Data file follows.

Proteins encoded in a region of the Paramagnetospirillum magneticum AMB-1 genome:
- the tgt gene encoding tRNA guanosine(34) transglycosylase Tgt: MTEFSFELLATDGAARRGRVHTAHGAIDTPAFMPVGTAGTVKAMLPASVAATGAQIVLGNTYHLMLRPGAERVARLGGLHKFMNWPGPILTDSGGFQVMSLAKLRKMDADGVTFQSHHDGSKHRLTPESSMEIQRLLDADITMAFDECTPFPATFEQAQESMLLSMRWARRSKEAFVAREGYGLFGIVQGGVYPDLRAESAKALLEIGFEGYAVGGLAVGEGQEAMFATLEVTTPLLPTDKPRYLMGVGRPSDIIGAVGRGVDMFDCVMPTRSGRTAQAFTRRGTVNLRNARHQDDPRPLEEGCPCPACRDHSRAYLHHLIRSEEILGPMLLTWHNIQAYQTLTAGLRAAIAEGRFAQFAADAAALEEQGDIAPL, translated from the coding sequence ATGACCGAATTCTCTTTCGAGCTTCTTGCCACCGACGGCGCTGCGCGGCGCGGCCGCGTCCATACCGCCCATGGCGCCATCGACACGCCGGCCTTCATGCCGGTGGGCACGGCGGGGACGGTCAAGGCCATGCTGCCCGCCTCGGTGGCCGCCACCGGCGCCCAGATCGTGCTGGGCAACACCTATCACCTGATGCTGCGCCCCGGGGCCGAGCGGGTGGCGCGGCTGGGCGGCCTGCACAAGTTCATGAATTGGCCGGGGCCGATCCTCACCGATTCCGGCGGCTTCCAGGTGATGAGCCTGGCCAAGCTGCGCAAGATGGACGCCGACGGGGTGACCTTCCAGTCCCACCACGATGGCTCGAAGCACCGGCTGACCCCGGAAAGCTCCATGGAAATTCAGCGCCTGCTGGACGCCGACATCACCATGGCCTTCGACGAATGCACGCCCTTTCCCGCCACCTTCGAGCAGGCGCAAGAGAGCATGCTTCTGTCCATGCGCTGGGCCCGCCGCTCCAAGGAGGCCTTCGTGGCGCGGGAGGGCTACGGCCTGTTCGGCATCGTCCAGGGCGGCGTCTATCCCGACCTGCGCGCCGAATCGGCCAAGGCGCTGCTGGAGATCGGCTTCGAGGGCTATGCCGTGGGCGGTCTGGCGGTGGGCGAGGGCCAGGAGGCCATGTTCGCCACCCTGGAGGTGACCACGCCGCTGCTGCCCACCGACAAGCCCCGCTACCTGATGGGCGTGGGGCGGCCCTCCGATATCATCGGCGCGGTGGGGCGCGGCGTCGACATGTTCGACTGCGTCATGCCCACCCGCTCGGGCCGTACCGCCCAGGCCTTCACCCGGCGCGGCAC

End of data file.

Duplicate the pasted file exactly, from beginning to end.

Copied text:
Proteins encoded in a region of the Paramagnetospirillum magneticum AMB-1 genome:
- the tgt gene encoding tRNA guanosine(34) transglycosylase Tgt: MTEFSFELLATDGAARRGRVHTAHGAIDTPAFMPVGTAGTVKAMLPASVAATGAQIVLGNTYHLMLRPGAERVARLGGLHKFMNWPGPILTDSGGFQVMSLAKLRKMDADGVTFQSHHDGSKHRLTPESSMEIQRLLDADITMAFDECTPFPATFEQAQESMLLSMRWARRSKEAFVAREGYGLFGIVQGGVYPDLRAESAKALLEIGFEGYAVGGLAVGEGQEAMFATLEVTTPLLPTDKPRYLMGVGRPSDIIGAVGRGVDMFDCVMPTRSGRTAQAFTRRGTVNLRNARHQDDPRPLEEGCPCPACRDHSRAYLHHLIRSEEILGPMLLTWHNIQAYQTLTAGLRAAIAEGRFAQFAADAAALEEQGDIAPL, translated from the coding sequence ATGACCGAATTCTCTTTCGAGCTTCTTGCCACCGACGGCGCTGCGCGGCGCGGCCGCGTCCATACCGCCCATGGCGCCATCGACACGCCGGCCTTCATGCCGGTGGGCACGGCGGGGACGGTCAAGGCCATGCTGCCCGCCTCGGTGGCCGCCACCGGCGCCCAGATCGTGCTGGGCAACACCTATCACCTGATGCTGCGCCCCGGGGCCGAGCGGGTGGCGCGGCTGGGCGGCCTGCACAAGTTCATGAATTGGCCGGGGCCGATCCTCACCGATTCCGGCGGCTTCCAGGTGATGAGCCTGGCCAAGCTGCGCAAGATGGACGCCGACGGGGTGACCTTCCAGTCCCACCACGATGGCTCGAAGCACCGGCTGACCCCGGAAAGCTCCATGGAAATTCAGCGCCTGCTGGACGCCGACATCACCATGGCCTTCGACGAATGCACGCCCTTTCCCGCCACCTTCGAGCAGGCGCAAGAGAGCATGCTTCTGTCCATGCGCTGGGCCCGCCGCTCCAAGGAGGCCTTCGTGGCGCGGGAGGGCTACGGCCTGTTCGGCATCGTCCAGGGCGGCGTCTATCCCGACCTGCGCGCCGAATCGGCCAAGGCGCTGCTGGAGATCGGCTTCGAGGGCTATGCCGTGGGCGGTCTGGCGGTGGGCGAGGGCCAGGAGGCCATGTTCGCCACCCTGGAGGTGACCACGCCGCTGCTGCCCACCGACAAGCCCCGCTACCTGATGGGCGTGGGGCGGCCCTCCGATATCATCGGCGCGGTGGGGCGCGGCGTCGACATGTTCGACTGCGTCATGCCCACCCGCTCGGGCCGTACCGCCCAGGCCTTCACCCGGCGCGGCAC